“Take six quarts of brandy and the rinds of 44 lemons,” So opens Benjamin Franklin’s recipe for milk punch. Six quarts of brandy? Forty-four lemons? Dude must have liked his punch. In 1763 Ben sent the recipe from Boston to his buddy James Bowdoin, going on to say, “Herewith you have the receipt you desired.” Franklin’s recipe is an amalgamation of two other beverages: possets and syllabubs.
A posset combines hot milk with brandy, wine or ale, sugar and spices. The alcohol and heat curdle the milk. That’s right, curdle it. We’re talking about chomping on curdled milk, here. The spout extending up from the bottom of a posset cup allows one to drink the whey from the bottom and then eat the curd with a posset spoon. Possets were used in the Middle Ages as a cold and flue remedy. Lady Macbeth used poisoned possets to knock out the guards, intoning, “I have drugg'd their possets, That death and nature do contend about them, Whether they live or die.” In its modern manifestation, a posset resembles a mousse, made of lemon and milk.
A syllabub is a tradition English dessert, combining milk or cream with wine and lemon or other citrus juice. The acids in the wine and juice lightly curdle the milk. Its popularity thrived from the sixteenth to the nineteenth century. In its oldest manifestation, a cow was milked directly into a pot of cider, one recipe reading, “place the bowl under the cow, and milk it full.” The result was a beverage resembling a cappuccino in form. The Everlasting Syllabub was a variation, which required the drink stand for several days to allow the cream to fully rise and thicken.
But enough about these ancient curdled curiosities, on to the milk punch. Firstly, this style of punch is not to be confused with a mere brandy or bourbon milk punch. This milk punch has many names, among them, English Milk Punch or Milk Punch No. 1. Its inventor is believed to be Aphra Behn, a seventeenth century dramatist and novelist and one of England’s first professional female writers. She was at least one of the first to write out its recipe. A similar recipe exists in a tattered manuscript of Marry Rockett’s, dated 1711.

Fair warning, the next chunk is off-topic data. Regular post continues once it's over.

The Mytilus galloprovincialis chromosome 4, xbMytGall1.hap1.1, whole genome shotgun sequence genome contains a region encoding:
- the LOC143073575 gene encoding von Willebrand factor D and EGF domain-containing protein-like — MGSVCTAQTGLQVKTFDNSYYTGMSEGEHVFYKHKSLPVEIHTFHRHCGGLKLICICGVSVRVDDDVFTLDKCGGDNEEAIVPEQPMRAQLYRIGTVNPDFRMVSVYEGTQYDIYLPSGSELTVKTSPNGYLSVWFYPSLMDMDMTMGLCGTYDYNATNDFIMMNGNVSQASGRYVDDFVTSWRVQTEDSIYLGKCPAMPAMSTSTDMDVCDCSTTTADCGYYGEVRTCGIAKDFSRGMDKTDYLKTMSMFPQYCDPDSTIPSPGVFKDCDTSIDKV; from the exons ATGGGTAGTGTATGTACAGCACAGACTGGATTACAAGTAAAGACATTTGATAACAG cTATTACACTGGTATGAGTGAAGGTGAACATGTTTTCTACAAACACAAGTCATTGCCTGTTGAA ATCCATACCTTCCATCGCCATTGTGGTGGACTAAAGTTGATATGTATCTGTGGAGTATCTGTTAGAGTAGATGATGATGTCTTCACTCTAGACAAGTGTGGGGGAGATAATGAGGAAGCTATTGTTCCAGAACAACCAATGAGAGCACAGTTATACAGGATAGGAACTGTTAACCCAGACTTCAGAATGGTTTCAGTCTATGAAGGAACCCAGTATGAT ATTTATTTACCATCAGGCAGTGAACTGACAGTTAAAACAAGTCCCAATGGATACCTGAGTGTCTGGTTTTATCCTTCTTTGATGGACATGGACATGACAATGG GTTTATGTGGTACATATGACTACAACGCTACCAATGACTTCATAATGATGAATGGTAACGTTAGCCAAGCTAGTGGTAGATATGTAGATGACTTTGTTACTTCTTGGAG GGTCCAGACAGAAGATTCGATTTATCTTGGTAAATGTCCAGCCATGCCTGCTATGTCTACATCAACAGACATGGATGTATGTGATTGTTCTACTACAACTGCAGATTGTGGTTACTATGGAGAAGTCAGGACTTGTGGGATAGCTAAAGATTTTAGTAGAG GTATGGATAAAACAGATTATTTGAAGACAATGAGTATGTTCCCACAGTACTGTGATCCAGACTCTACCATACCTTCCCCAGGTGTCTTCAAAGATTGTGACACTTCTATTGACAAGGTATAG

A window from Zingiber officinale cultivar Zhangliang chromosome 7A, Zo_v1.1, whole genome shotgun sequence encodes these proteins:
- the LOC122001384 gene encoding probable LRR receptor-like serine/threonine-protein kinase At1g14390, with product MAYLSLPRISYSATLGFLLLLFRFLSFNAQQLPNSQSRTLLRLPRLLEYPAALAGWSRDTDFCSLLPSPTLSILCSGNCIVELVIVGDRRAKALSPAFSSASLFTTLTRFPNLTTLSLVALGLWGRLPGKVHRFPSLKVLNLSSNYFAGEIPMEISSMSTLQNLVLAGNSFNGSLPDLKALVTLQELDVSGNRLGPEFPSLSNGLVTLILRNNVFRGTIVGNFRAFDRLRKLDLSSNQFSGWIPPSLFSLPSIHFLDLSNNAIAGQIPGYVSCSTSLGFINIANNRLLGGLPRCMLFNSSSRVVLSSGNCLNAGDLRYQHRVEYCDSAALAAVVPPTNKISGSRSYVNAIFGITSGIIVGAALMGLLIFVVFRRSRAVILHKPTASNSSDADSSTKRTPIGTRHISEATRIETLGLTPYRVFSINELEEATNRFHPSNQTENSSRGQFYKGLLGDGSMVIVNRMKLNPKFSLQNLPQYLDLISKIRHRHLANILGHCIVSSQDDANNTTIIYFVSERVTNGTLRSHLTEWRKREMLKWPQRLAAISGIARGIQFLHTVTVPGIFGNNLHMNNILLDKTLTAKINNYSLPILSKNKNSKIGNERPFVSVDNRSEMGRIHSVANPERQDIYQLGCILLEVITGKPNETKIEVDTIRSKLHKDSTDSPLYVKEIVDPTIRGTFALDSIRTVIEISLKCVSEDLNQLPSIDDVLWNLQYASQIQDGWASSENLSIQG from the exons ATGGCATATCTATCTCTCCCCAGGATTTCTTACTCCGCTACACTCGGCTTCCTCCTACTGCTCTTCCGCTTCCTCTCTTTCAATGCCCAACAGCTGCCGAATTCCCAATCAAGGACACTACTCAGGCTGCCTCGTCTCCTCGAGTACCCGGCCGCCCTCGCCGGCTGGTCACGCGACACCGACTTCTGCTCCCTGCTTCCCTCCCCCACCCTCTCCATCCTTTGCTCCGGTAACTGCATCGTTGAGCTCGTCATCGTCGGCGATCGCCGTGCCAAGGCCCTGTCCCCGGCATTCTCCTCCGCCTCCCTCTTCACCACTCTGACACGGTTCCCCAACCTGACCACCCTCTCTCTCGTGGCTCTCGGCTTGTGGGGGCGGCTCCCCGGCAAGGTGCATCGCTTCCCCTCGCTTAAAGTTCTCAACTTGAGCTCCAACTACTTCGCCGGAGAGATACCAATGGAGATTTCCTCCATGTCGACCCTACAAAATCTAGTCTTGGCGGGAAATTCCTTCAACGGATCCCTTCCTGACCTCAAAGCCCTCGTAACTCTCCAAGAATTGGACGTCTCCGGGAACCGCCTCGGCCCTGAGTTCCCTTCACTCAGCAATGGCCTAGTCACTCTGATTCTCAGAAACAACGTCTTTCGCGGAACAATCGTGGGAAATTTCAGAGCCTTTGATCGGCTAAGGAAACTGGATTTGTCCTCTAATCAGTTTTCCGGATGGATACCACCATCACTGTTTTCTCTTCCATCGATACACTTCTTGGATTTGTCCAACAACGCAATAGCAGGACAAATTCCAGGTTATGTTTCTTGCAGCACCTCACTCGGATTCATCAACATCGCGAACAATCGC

Milk punch made its way to the states and saw its heyday in colonial times as a party drink, and became a regular indulgence on Mississippi riverboats. But by World War II its presence all but vanished except from New Orleans.
Milk Punch No.1 has two key parts. The first part is a brandy or rum, tea, sugar and citrus mixture. These elements represent the five founding ingredients of a basic punch: spirit, water, sugar, spice and fruit. The second part is hot milk and spices. When the two parts are combined and allowed to infuse, the milk curdles. Acting as a filter in and of themselves, the curds actually strain much of the color right out of the brandy or rum. The curds are then strained from the tonic and discarded.
A spritely beverage is conjured, entirely translucent and radiant with the silken essence of milk. Here, one finds a drinking experience both ponderous and enchanting. Its color is as brightly golden as is its flavor curiously smooth. The proteins in the milk render a mysterious, velvety mouthfeel, beneath layer after layer of alluring flavors ranging from refreshing fruits, to deeply rich and perplexing spices. The alcohol shines gently as a spark amid all these sweet and herbal perfumes. One recalls autumnal orchards, brisk wintery nights tainted with stars, the sweet promise of spring, and summers laden with exotic fruits and teas, all in a single sip.
Below, please find two recipes ranging from (slightly) simple to complex. Go forth, brave imbiber, and milk it full!
Marry Rockett’s Milk Punch
Yields 25 servings
2 pints V.S. or V.S.O.P. cognac
1 cup sugar
3 ounces lemon juice
2 cups whole milk
Half of 1 nutmeg nut, freshly grated
Peel lemons avoiding the pith. Infuse brandy with the rinds for 48 hours. Add sugar and lemon juice to lemon-infused cognac. Bring milk to boil. Turn heat off. Add cognac mixture and stir until milk curdles. Stir in grated nutmeg. Let sit for 1 hour. Strain through sieve, cheesecloth, and/or coffee filter or paper towels until potion is translucent to clear. Bottle and refrigerate. Serve over ice in highball glass, or sherry glasses.
Milk Punch No. 1
2 cups powdered sugar
30 coriander seeds
1 cinnamon stick
1 pint brandy
1 pint rum
1 gill arrack (optional)
1 cup strong green tea
2 cups water
4 cups milk
Steep strong green tea with ground cinnamon, cloves and coriander. Add zest of two lemons. Add juice of six lemons. Add powdered sugar. Stir until sugar has dissolved. Add brandy and rum. Stir thoroughly. Peel and slice pineapple, and pound with a rolling pin or hammer. Add it to potion. Add boiling water, stir and allow to macerate for no less than six hours. Bring milk to boil. Turn heat off. Add potion and the juice of two lemons. Stir and allow to rest for thirty minutes. Strain through sieve, cheesecloth, and/or coffee filter or paper towels until potion is translucent to clear. Refrigerate. Further filtering may be required, until potion is free of all sediment. Bottle and keep refrigerated. Serve over ice in highball, Collins or wine glass. Garnish with fruit or berries and herbs.
As this drink warms, more flavors are revealed. If you like the spices, go ahead and increase their quantities. If you like the booze, you may want to increase their part as well. Feel free to experiment with various herbs, spices, fruits and spirits. The possibilities here are as endless as your beautiful imagination.
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